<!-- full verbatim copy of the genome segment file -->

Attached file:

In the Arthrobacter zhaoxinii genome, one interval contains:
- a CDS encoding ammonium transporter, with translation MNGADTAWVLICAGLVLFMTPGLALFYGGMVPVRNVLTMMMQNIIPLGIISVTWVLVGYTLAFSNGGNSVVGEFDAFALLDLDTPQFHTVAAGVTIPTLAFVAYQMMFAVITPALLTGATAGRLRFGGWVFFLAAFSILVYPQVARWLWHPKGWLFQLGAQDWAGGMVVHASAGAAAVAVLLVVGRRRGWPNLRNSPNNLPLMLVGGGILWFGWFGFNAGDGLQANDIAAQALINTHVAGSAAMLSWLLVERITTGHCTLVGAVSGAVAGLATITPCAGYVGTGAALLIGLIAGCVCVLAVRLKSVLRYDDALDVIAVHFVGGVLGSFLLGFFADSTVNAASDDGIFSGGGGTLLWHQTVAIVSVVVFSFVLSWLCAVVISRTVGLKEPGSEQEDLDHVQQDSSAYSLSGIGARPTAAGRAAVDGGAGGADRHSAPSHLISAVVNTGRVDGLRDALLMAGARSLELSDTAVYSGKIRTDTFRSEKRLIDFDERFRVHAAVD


In the Arthrobacter zhaoxinii genome, one interval contains:
- a CDS encoding ammonium transporter, with translation MNGADTAWVLICAGLVLFMTPGLALFYGGMVPVRNVLTMMMQNIIPLGIISVTWVLVGYTLAFSNGGNSVVGEFDAFALLDLDTPQFHTVAAGVTIPTLAFVAYQMMFAVITPALLTGATAGRLRFGGWVFFLAAFSILVYPQVARWLWHPKGWLFQLGAQDWAGGMVVHASAGAAAVAVLLVVGRRRGWPNLRNSPNNLPLMLVGGGILWFGWFGFNAGDGLQANDIAAQALINTHVAGSAAMLSWLLVERITTGHCTLVGAVSGAVAGLATITPCAGYVGTGAALLIGLIAGCVCVLAVRLKSVLRYDDALDVIAVHFVGGVLGSFLLGFFADSTVNAASDDGIFSGGGGTLLWHQTVAIVSVVVFSFVLSWLCAVVISRTVGLKEPGSEQEDLDHVQQDSSAYSLSGIGARPTAAGRAAVDGGAGGADRHSAPSHLISAVVNTGRVDGLRDALLMAGARSLELSDTAVYSGKIRTDTFRSEKRLIDFDERFRVHAAVD